R is has a wonderful deep user experience (UX). After one hour of learning, you can do a lot with SPSS (A popular competitor) and just a few basic tasks with R.
After ten hours, you never want to use SPSS again.
With a design that encourages users to store commonly run tasks as scripts (instead of a point-and-click interface), users quickly build a library of the complex chains of tasks they run, allowing them to be easily repeat the same process they went through in the last day, month, and year.
Meanwhile, a user of SPSS would have to remember which menus, checkboxes, and buttons were pushed half a year ago.
Good to see R getting this high-profile treatment.
The response from a SAS representative reminds me of what Unix vendors must have thought when the first learned about Linux.
I like almost everything about this summary of 5GW from David Axe:
How to Win a Fifth-Generation War | Danger Room from Wired.com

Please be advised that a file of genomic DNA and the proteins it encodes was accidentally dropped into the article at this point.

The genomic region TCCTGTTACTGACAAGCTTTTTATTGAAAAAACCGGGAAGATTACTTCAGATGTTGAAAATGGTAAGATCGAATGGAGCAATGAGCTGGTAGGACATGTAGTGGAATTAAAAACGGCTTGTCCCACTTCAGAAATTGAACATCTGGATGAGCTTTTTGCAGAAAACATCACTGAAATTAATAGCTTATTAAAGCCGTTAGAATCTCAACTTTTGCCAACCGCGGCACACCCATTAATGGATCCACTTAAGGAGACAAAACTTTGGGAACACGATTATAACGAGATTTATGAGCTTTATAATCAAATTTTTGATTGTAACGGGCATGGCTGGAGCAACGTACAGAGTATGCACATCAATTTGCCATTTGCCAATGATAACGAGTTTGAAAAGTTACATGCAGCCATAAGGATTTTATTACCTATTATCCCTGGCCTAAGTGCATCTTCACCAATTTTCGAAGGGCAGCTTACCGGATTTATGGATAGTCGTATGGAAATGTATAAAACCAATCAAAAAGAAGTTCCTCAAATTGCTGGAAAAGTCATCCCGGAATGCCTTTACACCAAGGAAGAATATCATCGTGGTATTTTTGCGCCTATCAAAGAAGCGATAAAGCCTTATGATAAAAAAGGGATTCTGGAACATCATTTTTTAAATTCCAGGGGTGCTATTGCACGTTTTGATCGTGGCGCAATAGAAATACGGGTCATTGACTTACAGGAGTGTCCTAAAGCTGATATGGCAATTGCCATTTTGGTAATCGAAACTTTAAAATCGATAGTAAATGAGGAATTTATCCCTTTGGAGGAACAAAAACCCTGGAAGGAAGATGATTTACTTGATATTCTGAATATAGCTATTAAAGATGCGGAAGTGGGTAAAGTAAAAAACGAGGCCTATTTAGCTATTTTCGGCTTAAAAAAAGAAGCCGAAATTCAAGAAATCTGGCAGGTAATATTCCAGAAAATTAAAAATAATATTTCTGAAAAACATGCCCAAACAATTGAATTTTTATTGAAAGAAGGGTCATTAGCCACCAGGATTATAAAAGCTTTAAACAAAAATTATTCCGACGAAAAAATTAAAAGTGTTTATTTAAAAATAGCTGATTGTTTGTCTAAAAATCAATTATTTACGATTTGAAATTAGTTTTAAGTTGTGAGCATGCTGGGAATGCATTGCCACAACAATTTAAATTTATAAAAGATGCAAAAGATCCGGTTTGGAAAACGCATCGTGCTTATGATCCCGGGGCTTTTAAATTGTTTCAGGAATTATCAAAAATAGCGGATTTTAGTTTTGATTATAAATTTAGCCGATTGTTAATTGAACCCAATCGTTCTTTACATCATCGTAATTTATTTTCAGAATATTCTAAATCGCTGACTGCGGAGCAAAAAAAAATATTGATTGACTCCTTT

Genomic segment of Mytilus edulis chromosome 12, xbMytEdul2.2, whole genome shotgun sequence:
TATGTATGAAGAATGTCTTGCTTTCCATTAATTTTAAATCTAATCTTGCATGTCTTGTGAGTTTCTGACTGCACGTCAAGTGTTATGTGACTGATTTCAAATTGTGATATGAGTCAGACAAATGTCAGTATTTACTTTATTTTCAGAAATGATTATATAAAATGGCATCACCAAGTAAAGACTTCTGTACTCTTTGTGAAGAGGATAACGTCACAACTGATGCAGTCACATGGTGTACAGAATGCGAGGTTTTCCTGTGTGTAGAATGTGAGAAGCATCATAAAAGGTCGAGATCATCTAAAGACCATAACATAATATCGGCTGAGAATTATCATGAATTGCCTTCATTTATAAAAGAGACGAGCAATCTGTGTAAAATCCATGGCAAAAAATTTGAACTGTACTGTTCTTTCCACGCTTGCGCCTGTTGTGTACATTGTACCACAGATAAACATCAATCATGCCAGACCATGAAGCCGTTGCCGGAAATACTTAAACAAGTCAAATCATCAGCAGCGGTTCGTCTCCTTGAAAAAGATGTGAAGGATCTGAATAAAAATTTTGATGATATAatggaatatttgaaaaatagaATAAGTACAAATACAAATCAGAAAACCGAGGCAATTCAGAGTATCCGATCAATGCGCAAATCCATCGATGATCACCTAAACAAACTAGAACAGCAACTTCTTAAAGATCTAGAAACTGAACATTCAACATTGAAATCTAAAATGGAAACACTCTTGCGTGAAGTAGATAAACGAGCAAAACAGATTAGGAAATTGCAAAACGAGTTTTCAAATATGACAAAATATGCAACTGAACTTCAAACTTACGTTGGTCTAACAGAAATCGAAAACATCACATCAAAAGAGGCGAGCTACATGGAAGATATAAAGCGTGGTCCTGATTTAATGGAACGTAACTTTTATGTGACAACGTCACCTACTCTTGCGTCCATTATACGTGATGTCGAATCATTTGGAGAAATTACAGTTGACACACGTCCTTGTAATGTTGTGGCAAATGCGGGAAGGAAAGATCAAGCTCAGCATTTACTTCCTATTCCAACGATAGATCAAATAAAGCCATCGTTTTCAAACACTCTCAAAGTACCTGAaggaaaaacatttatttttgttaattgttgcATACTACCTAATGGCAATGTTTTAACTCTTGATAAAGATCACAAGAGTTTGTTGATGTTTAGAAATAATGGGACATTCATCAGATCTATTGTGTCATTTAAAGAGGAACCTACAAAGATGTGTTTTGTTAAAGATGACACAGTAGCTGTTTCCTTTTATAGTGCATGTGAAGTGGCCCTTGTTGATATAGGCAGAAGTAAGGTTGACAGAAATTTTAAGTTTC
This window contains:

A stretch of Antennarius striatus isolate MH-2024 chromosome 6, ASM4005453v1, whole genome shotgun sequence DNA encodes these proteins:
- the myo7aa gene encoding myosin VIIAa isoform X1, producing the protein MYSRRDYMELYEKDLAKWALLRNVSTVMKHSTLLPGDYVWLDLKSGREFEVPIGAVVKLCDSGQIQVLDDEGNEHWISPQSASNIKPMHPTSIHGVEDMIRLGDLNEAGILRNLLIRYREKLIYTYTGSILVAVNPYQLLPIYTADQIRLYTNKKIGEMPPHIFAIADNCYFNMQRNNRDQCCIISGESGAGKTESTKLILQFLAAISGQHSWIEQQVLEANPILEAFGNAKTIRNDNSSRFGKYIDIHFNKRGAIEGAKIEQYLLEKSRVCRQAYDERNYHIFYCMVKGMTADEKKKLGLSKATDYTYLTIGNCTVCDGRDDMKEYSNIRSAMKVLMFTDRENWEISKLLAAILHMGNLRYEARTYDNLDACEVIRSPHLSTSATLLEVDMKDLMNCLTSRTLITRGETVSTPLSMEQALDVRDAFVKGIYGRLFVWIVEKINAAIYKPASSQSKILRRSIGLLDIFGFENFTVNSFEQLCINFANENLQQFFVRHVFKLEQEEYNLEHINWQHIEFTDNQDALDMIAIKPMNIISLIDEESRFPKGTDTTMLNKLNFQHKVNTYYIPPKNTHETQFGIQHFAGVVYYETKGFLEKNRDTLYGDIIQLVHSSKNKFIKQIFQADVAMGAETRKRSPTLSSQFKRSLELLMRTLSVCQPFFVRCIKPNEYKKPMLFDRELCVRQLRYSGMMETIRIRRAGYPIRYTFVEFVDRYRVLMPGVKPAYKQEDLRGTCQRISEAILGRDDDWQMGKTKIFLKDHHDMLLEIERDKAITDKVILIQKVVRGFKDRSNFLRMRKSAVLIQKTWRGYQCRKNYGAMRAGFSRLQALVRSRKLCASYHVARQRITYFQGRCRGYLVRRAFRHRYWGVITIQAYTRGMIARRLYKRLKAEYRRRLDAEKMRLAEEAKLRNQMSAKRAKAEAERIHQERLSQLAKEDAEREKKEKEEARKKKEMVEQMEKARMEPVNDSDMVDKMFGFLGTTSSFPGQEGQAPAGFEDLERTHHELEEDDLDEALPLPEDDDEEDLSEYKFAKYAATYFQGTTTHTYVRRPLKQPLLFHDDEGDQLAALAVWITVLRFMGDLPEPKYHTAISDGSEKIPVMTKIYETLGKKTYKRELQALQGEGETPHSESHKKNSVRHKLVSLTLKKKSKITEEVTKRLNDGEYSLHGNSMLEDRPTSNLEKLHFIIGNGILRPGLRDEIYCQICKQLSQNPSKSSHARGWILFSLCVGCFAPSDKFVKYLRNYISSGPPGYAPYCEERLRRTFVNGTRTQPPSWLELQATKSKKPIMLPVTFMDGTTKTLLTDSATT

But the next generation of war — the so-called “fifth-generation” — wont feature armies or clear ideas. It will be what U.S. Army Major Shannon Beebe, the top intel officer for Africa, calls a “vortex of violence,” a free-for-all of surprise destruction motivated more by frustration than by any coherent plans for the future.
the only thing is the ending. It should be motivated by a coherent plan for the future.
Rusisa’s hardly a “Cold War” threat — indeed, people who talk in this way tend to come across as hysterical. Rather, it’s a counttry about as powerful as Portugal which attempts to use the wealth it digs up from the ground to alter the foreign policy of our friends in the core of the Old Core, New Core, and Gap
While plummeting oil and natural gas prices are doing a job at containing Russia, we should not be lulled by the low prices into relying more on these hydrocarbons. Rather, the United States, Europe, India, China, and Japan should work together at developing alternative energy sources, and take away Russia’s ability to cause trouble.